§ Rules under Section 50 of the Land Law (Ireland) Act, 1881, may provide that, subject to the qualifications (if any) contained in those rules, every notice of appeal under the Land Law Acts shall state the grounds of appeal, and on the hearing of the appeal no grounds of appeal shall, save by leave of the court, he entered into except those so stated. For the purpose of this section, "appeal" includes "rehearing."332
THE EARL OF BELMORE
moved to leave out the words, "for the purpose of this section 'appeal' includes 'rehearing.'" Under the clause as it stood the appellant was bound to state the grounds of appeal, and on the hearing of the appeal to confine himself to the grounds stated. This provision was calculated to increase costs by compelling the appellant to get his appeal stated by counsel. The effect of his Amendment would be to enable the appellant to bring up other points, particularly points of law.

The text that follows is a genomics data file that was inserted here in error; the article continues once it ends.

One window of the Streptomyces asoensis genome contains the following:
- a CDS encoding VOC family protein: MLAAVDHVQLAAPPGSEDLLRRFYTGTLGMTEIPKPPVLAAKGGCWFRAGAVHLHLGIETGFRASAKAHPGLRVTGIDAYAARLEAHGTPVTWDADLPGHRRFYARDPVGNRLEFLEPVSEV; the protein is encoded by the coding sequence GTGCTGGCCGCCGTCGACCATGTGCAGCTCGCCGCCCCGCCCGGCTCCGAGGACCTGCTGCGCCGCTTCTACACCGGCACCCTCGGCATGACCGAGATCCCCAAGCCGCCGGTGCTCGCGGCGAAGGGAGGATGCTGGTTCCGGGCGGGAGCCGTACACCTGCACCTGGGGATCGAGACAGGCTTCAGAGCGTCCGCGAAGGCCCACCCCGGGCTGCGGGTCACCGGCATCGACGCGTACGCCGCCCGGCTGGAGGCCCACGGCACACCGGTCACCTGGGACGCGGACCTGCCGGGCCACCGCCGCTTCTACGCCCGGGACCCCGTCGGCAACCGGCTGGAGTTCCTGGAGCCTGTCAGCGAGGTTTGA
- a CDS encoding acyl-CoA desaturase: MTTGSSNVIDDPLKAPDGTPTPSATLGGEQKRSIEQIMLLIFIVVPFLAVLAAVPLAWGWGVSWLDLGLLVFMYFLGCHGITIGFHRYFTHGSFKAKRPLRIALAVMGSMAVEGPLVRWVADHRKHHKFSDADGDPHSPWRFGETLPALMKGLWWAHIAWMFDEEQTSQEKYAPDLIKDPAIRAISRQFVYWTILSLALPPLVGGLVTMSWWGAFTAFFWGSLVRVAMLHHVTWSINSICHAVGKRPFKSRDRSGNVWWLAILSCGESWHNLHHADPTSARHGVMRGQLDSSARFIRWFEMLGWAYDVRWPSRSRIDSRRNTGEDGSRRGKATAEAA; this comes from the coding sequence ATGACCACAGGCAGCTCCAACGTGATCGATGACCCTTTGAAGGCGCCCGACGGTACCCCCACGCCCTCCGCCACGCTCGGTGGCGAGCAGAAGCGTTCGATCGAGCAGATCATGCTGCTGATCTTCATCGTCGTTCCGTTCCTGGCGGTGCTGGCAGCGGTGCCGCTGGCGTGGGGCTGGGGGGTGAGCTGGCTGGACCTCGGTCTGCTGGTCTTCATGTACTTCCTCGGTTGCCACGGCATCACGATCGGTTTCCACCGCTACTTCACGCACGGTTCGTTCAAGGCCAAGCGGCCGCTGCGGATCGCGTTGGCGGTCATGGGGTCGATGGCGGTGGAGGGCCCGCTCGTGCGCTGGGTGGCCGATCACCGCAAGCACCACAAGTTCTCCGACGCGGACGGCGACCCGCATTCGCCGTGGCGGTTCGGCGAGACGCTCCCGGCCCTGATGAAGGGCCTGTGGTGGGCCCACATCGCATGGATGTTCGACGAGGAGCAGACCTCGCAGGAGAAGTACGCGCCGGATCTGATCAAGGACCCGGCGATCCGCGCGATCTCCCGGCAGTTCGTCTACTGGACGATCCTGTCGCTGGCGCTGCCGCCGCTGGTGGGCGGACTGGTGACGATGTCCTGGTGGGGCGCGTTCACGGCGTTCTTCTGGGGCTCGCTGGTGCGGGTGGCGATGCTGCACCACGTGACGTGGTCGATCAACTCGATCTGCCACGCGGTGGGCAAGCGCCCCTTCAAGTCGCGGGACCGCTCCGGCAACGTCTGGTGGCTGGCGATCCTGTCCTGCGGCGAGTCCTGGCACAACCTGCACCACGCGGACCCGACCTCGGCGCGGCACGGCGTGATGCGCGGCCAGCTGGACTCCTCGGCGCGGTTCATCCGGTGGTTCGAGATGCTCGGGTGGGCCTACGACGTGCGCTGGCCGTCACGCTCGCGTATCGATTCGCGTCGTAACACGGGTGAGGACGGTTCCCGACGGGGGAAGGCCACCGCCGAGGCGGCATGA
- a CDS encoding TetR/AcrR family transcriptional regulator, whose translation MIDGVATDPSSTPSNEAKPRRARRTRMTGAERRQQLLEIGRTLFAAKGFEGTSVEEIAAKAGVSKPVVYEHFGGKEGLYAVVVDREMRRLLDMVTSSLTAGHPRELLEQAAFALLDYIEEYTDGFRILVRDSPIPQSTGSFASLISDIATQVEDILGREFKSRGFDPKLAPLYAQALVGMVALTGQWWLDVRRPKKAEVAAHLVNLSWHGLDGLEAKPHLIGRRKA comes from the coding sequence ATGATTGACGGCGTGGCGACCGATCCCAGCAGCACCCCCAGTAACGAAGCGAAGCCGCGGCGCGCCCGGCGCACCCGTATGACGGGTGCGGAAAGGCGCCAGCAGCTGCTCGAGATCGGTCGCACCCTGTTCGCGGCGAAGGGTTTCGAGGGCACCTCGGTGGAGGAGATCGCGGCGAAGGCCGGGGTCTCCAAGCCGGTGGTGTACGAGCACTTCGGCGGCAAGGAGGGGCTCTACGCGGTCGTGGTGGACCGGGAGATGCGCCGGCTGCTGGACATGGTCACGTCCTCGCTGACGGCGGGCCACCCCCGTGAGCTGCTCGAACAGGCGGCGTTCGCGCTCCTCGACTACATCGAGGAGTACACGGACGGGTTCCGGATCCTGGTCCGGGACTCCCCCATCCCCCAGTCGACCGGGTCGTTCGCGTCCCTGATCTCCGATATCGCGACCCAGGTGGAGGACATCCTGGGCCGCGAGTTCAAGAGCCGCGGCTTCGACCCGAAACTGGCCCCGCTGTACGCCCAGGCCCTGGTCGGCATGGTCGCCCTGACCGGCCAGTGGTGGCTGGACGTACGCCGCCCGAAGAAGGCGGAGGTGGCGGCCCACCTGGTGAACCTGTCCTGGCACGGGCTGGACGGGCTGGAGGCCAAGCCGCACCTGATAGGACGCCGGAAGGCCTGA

*THE LORD CHANCELLOR OF IRELAND (LORD ASHBOURNE)
said his noble Friend was labouring under an erroneous impression as to the effect of the clause. The word "appeal" by itself was too narrow, and it was desirable to deal with all forms of re-hearings and appeals to the Land Commission. His noble Friend seemed to be under the impression that additional cost would be incurred by the appellant being compelled to state the heads of his appeal. But that was done now, and there was no reason to anticipate any addition to the cost.
§ Amendment by leave withdrawn.
§ Clause 28,—